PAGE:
Yes, all of my books call upon the experiences, and the things I saw and studied during that time. It is no coincidence that Hunter is also an ex-criminal psychologist.
When I left the psychology profession, I became a rock guitarist.
We love to hear how our writers write, so here are a few quick-fire questions:
Day or night?
Day. Night is for partying.
Whiskey or wine? Coffee or tea?
Whisky and whiskey. Wine puts me to sleep. Coffee, for sure.
Music or silence?
Silence to write, music for everything else.
Pen or keyboard?
Keyboard. My handwriting is awful.
Hannibal Lecter or Buffalo Bill?
Hannibal, for his mind.
Alex Cross or Harry Bosch?
Alex, for his coolness.
What were your favourite childhood reads?
The truth is that I didn’t really read much when I was a kid, but I guess that the first book I read that really got me into Crime Fiction was a book by a Brazilian author called João Carlos Marinho. The book was title: O Genio do Crime, which translates to The Crime Genius.
What is it that draws you to writing such dark crime fiction?
I think it all comes from my days as a Criminal Psychologist. As I’ve said, I do draw a lot from all my experiences and things I saw. But believe me, reality is a lot darker and stranger than fiction. My novels are very tame compared to some of the cases I worked on.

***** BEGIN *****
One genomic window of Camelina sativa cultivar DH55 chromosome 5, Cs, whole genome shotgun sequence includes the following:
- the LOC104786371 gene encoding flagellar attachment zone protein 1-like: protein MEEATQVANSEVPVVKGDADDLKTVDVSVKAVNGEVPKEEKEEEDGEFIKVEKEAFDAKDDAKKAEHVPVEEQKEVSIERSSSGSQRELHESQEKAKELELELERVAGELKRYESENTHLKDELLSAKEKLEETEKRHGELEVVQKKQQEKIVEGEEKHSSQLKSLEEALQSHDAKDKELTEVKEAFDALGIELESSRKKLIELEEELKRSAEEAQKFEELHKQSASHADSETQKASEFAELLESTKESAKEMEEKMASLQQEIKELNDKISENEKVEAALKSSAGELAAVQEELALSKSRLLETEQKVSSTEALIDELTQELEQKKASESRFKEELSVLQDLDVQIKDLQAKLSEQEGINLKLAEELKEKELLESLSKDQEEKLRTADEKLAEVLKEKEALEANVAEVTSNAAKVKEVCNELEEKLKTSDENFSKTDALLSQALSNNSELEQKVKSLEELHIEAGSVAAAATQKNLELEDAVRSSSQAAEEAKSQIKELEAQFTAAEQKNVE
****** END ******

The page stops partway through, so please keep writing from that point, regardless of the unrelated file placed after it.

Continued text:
You’re sold in 14 languages, and are a bestseller in Germany and Denmark. Did you expect your work to do so well in translation?
No, I never expected my work to be so well accepted in so many countries, and I am very honoured and humbled that it is. I do love receiving copies of any of my novels in a different language. It’s quite surreal, but extremely satisfying.
What was it about the Darley Anderson agency that made you feel we were the agency for you?
When I finished writing my first manuscript, I read an interview with Martina Cole. In the interview, she highly praised her literary agent, Darley Anderson. I remember thinking how fantastic it would be to have someone so good representing me.
I had nothing to lose, so I posted the first three chapters and a covering letter to Darley Anderson’s agency. I almost fainted when I got a call back. Martina was right; Darley Anderson’s agency is simply a step above every other literary agency in the country.
Finally, what’s your advice for aspiring writers?
Well, I don’t really think that there is a secret to writing a book. What happened to me was exactly the same that happens to so many people. I woke up one day with an idea for a book that I thought was good. The difference probably is that I did write it. A lot of people say that they would love to write a book, or that they have a good idea for one. The only thing that is missing is the writing itself.
The only advice I can give any aspiring writer is to actually sit down and write the book. Forget about rules, or creative writing classes, or anything. Just write the story in the way that YOU think it should be told – remember – it’s your story. Tell it in the same way that you would like a story to be told to you. TRUST YOUR GUT. When you finish it, read it back. If the story excites you, then chances are it will excite others as well. That’s exactly what I did. I had no experience. I had never even written a short story before. I simply sat down one day and started writing this idea I had. It became The Crucifix Killer.
The Death Sculptor by Chris Carter, published by Simon & Schuster, is out now.